Little Black Dress
There on the sluice bench like a fleet of small boats
Three babies lie in receivers without booties or coats
Their cots with no blankets are made of cold steel
Milk of human kindness denied them, on the premise they can’t feel.
That they came deceased already is a saving grace to me
For I’m more cut out for dereliction, than a duty masking tragedy.
And this strikes me as a paradox, for I became a nurse to save life
Yet am here given instruction regarding the aborted ‘foetus’
that cuts my nineteen year old heart like a knife.
Ergo: if vital signs of life are detectable, a twitch of fingers or trembling lip
Aid is to be withheld from each one of them as away from the mortal coil they slip.
En route to the incinerator the Porter calls by, and sans a prayer or a coat or a booty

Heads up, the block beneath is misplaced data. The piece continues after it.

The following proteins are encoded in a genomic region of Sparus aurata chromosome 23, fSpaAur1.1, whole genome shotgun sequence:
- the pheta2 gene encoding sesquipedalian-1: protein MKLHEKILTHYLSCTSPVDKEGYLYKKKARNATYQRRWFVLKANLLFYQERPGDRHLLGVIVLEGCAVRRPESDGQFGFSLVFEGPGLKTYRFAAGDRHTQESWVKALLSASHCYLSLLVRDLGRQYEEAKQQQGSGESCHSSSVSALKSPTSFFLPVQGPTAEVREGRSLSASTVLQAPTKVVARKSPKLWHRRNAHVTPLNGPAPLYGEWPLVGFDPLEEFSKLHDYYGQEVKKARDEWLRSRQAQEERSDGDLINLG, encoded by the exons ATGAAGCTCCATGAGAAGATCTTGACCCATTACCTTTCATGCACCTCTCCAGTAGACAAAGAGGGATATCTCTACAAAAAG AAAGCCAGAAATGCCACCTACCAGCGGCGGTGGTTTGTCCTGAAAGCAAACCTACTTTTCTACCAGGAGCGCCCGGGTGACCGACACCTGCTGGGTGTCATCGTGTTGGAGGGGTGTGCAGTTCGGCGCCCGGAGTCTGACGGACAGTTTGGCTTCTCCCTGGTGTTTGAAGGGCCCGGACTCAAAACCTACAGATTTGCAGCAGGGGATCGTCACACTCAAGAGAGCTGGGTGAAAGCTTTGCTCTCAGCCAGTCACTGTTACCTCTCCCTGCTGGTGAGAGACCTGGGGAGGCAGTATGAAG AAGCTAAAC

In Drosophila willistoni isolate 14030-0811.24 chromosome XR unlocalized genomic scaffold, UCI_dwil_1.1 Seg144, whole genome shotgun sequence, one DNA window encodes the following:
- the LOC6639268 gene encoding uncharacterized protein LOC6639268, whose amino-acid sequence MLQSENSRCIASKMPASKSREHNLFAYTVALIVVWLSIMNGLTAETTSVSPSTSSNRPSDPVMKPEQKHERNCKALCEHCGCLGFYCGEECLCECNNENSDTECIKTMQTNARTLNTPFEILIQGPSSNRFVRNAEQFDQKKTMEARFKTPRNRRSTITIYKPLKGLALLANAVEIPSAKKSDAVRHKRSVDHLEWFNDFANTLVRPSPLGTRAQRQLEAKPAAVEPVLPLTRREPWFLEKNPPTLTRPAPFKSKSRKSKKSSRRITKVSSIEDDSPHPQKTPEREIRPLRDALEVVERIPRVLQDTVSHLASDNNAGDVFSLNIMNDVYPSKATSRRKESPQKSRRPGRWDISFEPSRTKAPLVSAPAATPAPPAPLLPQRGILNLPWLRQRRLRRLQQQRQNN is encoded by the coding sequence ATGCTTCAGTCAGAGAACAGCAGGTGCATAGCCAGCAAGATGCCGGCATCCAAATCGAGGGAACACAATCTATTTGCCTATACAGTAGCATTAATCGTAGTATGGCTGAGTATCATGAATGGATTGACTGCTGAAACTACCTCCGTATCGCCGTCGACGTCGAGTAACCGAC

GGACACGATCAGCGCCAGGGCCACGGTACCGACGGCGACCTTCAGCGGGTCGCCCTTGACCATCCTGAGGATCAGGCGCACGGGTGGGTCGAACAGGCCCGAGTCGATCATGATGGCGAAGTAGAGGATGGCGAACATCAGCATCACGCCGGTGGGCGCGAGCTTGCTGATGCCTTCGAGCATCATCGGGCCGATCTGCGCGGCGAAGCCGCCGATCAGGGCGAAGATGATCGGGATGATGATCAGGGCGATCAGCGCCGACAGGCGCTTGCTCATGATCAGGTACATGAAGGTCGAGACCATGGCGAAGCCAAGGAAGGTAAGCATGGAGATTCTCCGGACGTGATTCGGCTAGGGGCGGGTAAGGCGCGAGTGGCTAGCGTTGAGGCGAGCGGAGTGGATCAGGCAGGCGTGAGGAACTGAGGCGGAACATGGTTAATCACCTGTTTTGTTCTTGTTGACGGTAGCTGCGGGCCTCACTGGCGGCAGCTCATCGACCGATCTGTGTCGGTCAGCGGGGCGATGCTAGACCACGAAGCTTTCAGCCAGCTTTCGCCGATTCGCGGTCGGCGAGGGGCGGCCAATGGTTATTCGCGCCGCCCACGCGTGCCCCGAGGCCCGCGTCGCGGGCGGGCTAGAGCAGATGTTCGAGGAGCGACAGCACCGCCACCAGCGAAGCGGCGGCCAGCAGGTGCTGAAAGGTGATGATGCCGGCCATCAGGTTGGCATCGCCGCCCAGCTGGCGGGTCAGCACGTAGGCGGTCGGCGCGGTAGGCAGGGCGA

He wheels the helpless charges away for whom I feel I have failed my duty.
And I tend the reluctant and the happily expectant mums, smiling equally at all till my gums ache
Having kissed three tiny button-nosed faces, for the love of God! and for mercy’s sake!
Unwanted, unplanned, unaffordable; an inconvenience a, mistake
I’ve heard all the euphemisms for who may’ve been little Kevin, little Dotty, Little Jake.
Catching the bus home I wonder, what depth their fear or distress
When the civilized world took care of them, so mum could ‘fit into her little black dress.’